It’s been 10 years since Peaky Blinders’ first season, at least in show years, and the feeling of time past, and a new era beginning, has never been so tangible: Season 5 picks up in 1929, and change is in the air.
Some of that change is instigated by Tommy Shelby (Cillian Murphy), leader of the Peaky Blinders, scourge of Birmingham, factory owner, crime lord, husband, father and now Member of Parliament. Because yes, after Season 4 saw Tommy blackmail the Crown with a private letter from King George V into endorsing him politically, he has now run and won an election campaign that has got him a seat at Westminster – a big step from the West Midlands and a giant leap from illegitimate dealings to public-facing service.
Or is it? That’s where Steven Knight’s gangster drama really finds fresh promise at the start of its fifth season, as it uproots the Shelby patriarch and places him in an unfamiliar environment – but one that just might be even more cutthroat and crooked than the streets of Longbridge.
Before he can even deal with that challenge, though, Season 5 opens with the Wall Street Crash, which leaves the Selby family in disarray and their finances reeling. That means Michael (Finn Cole) returns from his exile in America to face the music – bringing with him one of the season’s notable guest stars, in the form of Anya Taylor-Joy as Michael’s wife – and the rest of the family gathers to work out what to do.
Tommy, of course, is the brains of the bunch, but it’s fascinating to see how the power dynamics of the clan has changed over the years: Paul Anderson, in particular, shines as Arthur Shelby, who is now trying to be the chairman of the company board, despite not having a clue of how to use that power (much to the frustration of his wife). Even his moustache bulging with insecurity.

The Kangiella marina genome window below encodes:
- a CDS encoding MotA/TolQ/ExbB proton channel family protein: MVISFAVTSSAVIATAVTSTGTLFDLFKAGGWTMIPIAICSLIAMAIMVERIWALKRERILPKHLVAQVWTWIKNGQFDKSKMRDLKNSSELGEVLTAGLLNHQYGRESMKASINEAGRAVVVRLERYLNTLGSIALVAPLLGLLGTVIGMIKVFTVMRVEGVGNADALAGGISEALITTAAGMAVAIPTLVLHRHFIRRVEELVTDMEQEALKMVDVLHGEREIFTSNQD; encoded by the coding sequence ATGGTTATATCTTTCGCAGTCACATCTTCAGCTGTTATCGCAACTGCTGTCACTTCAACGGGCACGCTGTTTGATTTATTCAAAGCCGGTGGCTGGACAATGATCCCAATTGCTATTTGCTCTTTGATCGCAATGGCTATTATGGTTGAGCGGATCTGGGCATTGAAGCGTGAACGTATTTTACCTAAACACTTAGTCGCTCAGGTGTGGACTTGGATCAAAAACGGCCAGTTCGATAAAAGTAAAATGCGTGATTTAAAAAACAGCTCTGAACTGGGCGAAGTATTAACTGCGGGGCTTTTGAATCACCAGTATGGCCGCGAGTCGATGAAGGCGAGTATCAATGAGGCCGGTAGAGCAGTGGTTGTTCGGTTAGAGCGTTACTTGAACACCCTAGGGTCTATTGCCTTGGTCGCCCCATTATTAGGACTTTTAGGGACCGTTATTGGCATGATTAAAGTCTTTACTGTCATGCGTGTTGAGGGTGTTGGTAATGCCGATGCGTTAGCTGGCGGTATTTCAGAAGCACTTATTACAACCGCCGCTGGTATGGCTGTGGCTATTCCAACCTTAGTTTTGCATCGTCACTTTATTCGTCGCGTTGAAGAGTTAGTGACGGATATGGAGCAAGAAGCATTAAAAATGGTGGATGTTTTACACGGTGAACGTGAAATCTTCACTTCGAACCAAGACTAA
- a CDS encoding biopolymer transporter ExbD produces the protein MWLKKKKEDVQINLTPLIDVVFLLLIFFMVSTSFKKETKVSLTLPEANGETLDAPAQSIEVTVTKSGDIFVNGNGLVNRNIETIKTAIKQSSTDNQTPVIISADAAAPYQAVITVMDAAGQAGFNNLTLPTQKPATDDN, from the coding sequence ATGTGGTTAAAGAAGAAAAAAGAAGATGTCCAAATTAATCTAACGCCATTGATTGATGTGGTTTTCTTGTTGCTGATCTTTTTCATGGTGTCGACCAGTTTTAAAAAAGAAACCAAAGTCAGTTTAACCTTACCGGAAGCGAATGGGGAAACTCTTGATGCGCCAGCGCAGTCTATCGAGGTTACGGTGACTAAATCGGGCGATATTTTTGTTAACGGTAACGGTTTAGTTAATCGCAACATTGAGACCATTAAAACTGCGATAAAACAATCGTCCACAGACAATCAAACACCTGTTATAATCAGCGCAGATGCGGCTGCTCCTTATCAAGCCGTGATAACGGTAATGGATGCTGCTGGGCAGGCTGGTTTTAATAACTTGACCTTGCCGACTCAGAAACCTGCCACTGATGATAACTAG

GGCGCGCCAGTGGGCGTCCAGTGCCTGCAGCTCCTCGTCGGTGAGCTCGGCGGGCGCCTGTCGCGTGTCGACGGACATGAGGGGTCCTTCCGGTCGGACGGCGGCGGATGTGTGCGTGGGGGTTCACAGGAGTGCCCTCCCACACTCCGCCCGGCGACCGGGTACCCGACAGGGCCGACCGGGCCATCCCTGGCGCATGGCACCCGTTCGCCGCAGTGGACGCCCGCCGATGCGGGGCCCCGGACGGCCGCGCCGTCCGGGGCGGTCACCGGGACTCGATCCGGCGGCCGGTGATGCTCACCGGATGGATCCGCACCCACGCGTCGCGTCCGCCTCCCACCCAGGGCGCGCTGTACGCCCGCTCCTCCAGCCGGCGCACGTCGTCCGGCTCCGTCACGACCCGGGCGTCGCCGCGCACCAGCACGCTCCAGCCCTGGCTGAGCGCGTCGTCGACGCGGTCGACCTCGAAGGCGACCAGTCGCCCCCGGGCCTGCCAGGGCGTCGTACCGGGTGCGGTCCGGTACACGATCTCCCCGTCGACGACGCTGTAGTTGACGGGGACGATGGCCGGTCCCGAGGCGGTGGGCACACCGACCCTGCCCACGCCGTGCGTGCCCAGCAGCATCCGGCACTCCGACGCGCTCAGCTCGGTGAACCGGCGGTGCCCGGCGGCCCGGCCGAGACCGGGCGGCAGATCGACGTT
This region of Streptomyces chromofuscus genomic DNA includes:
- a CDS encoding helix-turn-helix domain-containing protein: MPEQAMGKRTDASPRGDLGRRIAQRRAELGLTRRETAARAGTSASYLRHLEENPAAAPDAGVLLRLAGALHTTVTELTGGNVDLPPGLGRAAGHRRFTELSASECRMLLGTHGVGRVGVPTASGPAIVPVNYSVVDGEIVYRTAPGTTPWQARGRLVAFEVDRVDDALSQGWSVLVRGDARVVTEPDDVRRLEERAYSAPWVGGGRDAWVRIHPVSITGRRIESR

If Arthur’s a fish out of water, though, Tommy really is; even when he makes a rousing speech, his thunder is stolen by the intrigue of seeing a new threat on the edge of frame: Oswald Mosley (yes, that one), played with thoughtful gravitas by Sam Claflin. Cillian Murphy is the undisputed star, though, and his utterly magnetic presence is showcased in one standout scene that simply sees him sit and answer questions from a journalist, his eyes piercing and his forehead twitching with anger at being scrutinised so readily. It’s a tour de force from the actor, who has settled into the part of Tommy Shelby so naturally and completely that you could happily watch him just sit on a horse for an hour and still be riveted.
While Season 5’s opener is relatively understated, that mature confidence is backed up by stylish, cinematic visuals when needed – including, of course, the signature Peaky slow-mo. But what’s most stunning is the sense that Tommy may not be as invincible as he once was in his own back yard: like the Wall Street Crash, what if the change in the air is something he can’t control after all?
Peaky Blinders Season 5 is available on BBC iPlayer, with new episodes arriving weekly on Sundays at 9pm.